This past weekend, our community learned that the great comedian and activist Dick Gregory died of heart failure. It is a tremendous loss to all of us. And as we mentioned in our Instagram post in tribute to Dick Gregory, African American history lessons should be updated to show that Mr. Gregory influence just in the area of civil rights alone is as great as Martin Luther King Jr and Malcolm X. And interestingly enough, he was friends with both. Gregory has a Texas connection; his early 1950s comedy career started in the military, and part of that was in Ft. Hood, over a couple of hours south of Dallas in Killeen. His first big break in comedy back in the 1960s came as a result of him not doing the typical “coon” style of comedy, but insisting that he deliver his comedy like any other mainstream comic. This insistence led directly to him being a national sensation at the Playboy Club in Chicago.
And what was one of his ground breaking comedy sketches that gained him wide acclaim? Here it is for all the younger brothas and sistas who are not familiar with his early, satirical comedy:
Good evening, ladies and gentlemen.
I understand there are a good many Southerners in the room tonight. I know the South very well. I spent twenty years there one night. Last time I was down South I walked into this restaurant and this white waitress came up to me and said,
“We don’t serve colored people here.”
I said, “That’s all right. I don’t eat colored people. Bring me a whole fried chicken.”
Then these three white boys came up to me and said,
“Boy, we’re giving you fair warning. Anything you do to that chicken, we’re gonna do to you.”
So I put down my knife and fork, I picked up that chicken and I kissed it. Then I said, “Line up, boys!”
In addition, he demanded to be treated like a regular guest on a major late-night TV show after he finished his live sketch. This was groundbreaking for black comedians such as Bill Cosby, Redd Foxx and Richard Pryor.
His success as a comedian led to speaking engagements, a run for the office of Chicago Mayor and President of the United States, and a diet and health lifestyle business. All of these activities led to him becoming an entrepreneur, especially given that it was better for a determined African American mind like his during an era when racism was more overt and in your face. Just a couple of years ago in 2015, Mr. Gregory commanded some $200,000 speaking fees from organizations like the U.S. Census Bureau. He also had streams of income from books, acting and his dietary products, most notably “Bahamian Diet Nutritional Drink” in the 1980s. He used his connections in the entertainment industry to promote his diet products on TV and radio, as well as at his speaking engagements. His subsequent Slim Safe product line generated some $30,000 a day back in the 1980s, according to Black Enterprise magazine. In 1989, he invested in a beachfront hotel property in Florida for $7 million. He also acquired other multi-acre properties all over the country. He had his share of profits and losses that coincided with the economy, but he was a trail blazing businessman who put his money where his mouth and heart was!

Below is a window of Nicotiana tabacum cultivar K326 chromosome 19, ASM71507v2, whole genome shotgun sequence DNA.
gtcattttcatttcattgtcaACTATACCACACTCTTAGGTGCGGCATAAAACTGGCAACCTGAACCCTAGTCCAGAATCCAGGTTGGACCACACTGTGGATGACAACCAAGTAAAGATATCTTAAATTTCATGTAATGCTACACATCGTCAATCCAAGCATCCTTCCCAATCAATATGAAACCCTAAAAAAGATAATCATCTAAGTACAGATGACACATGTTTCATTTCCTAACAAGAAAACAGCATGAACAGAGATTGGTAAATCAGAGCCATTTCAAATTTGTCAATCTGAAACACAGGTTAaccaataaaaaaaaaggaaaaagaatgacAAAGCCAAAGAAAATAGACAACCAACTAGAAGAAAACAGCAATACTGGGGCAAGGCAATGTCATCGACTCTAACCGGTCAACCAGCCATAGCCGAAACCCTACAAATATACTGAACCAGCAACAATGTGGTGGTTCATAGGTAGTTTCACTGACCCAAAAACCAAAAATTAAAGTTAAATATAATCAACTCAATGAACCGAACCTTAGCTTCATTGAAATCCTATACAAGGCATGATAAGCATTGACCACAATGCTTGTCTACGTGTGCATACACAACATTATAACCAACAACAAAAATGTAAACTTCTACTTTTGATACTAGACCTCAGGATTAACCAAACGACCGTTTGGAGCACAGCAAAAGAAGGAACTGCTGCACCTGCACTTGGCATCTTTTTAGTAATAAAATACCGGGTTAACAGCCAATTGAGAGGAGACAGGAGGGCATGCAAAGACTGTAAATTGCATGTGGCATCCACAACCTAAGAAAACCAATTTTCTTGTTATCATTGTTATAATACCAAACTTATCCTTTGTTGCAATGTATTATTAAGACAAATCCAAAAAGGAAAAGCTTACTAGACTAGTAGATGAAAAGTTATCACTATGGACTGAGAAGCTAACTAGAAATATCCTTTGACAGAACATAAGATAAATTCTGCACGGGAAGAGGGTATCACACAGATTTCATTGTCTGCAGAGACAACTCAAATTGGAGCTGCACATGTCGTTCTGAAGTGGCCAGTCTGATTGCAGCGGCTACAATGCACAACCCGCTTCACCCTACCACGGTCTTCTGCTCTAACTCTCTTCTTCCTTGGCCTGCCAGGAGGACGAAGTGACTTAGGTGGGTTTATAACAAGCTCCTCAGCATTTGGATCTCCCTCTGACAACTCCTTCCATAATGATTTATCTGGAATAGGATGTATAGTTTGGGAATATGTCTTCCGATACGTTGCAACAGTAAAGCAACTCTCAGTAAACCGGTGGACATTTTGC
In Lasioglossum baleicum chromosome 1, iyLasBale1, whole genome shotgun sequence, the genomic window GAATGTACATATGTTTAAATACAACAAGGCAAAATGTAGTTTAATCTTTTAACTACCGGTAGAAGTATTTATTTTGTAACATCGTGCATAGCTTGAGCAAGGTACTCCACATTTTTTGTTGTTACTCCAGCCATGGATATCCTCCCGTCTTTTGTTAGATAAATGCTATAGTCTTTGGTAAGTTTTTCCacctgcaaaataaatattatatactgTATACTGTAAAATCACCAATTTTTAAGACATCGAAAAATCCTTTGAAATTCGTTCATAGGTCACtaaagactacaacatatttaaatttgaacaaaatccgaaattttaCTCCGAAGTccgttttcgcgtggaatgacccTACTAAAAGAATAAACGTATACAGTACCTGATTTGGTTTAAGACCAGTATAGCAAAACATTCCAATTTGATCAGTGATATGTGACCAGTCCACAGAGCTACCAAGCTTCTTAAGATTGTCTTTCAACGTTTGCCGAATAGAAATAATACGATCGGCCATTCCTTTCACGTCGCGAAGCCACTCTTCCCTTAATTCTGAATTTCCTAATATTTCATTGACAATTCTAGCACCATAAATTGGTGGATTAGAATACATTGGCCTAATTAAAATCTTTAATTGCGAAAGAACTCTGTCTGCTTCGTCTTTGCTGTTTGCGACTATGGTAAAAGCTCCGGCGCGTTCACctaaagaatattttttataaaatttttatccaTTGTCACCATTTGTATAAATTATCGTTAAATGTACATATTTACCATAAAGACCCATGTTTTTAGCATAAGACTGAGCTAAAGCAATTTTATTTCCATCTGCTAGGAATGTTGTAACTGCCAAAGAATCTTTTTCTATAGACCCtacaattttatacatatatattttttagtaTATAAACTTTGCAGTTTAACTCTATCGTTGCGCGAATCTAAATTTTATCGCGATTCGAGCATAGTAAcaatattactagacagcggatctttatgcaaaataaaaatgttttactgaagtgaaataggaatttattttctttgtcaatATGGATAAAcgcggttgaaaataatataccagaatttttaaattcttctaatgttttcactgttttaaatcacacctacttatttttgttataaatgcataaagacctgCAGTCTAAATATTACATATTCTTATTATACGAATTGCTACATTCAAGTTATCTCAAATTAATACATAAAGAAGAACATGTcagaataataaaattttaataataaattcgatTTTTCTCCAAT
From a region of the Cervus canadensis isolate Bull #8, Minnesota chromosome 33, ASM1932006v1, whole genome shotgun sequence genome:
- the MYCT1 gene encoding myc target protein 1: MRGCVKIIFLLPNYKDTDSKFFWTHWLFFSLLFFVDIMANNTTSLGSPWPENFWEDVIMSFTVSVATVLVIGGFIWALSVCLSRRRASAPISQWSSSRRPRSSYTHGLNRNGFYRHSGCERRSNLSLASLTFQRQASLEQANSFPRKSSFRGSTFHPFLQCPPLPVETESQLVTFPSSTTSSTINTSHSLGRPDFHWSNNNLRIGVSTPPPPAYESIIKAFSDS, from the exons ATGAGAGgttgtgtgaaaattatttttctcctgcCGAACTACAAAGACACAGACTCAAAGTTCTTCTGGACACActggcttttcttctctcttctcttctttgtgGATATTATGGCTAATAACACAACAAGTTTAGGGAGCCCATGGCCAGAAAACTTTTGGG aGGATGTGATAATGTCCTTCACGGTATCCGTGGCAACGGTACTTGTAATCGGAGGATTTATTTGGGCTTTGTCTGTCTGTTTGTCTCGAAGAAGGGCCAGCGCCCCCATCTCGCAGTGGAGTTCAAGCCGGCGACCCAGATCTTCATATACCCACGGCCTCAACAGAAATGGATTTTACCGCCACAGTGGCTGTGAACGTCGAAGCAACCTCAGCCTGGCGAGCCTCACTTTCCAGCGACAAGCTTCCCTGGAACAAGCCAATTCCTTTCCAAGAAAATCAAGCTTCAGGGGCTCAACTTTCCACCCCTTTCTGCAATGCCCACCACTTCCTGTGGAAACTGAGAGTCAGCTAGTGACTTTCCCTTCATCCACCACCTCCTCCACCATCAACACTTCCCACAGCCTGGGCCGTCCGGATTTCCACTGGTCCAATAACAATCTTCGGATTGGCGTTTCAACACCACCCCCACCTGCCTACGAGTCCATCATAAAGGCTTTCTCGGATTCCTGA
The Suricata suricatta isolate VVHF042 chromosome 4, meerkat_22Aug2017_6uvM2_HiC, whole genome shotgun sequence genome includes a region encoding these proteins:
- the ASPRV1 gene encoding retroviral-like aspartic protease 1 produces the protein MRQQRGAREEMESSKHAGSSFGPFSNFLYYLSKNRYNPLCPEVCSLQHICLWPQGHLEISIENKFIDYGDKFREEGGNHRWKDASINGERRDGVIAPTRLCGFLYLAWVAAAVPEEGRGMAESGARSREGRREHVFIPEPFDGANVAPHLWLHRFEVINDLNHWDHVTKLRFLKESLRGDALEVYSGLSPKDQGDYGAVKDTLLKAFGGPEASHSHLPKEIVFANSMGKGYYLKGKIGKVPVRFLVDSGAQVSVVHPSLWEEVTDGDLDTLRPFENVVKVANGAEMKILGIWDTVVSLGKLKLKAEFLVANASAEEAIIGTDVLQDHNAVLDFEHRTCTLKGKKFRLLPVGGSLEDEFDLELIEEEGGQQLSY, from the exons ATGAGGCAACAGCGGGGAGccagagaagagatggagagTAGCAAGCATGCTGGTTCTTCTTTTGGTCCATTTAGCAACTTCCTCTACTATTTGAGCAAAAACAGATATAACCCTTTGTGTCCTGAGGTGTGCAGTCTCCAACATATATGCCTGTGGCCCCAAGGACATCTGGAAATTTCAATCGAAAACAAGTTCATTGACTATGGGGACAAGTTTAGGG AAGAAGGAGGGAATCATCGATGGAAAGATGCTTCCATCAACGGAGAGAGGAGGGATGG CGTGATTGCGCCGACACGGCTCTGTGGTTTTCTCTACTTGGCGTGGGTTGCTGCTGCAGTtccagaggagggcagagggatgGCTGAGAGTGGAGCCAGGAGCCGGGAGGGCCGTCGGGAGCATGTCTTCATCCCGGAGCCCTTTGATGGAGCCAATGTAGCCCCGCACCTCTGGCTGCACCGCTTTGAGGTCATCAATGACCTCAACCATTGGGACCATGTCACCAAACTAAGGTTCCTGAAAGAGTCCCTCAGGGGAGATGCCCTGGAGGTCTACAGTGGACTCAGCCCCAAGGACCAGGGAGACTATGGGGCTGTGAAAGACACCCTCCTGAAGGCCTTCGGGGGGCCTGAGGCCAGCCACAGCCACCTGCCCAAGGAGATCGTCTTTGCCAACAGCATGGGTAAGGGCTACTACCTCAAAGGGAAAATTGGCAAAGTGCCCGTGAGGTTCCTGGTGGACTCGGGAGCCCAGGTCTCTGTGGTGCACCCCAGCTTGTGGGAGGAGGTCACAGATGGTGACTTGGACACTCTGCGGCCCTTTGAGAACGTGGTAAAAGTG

In one of his many, many televised interviews, he mentioned that he was a millionaire. He humbly bragged about a very expensive gift he got for his wife. His wealth status didn’t come easy, but his life’s work showed that he didn’t necessarily chase millions, but organized his mind and body to pursue all of his activities to benefit all mankind, with our community being the primary target of his beneficence. With that life mission executed very well, the money followed, which goes to show, if you do something you’re passionate about, the money will follow. And when it does, do not change your mind set to start pursuing money. Let the money keep following your passion (think on that).
Given that he was a track athlete in college, Dick Gregory should be an example to all college athletes, including our young brothas and sistas, on how to have other projects in the works in case one does not work out. But his example can be followed by all college students as they start going back to school this week, as well as professionals and business owners looking to make moves in the corporate world and on their own. He wasn’t just one of those who talked and wrote books, he stayed active and was determined to spark minds to do better, in personal and business lifestyles. What a full life he led.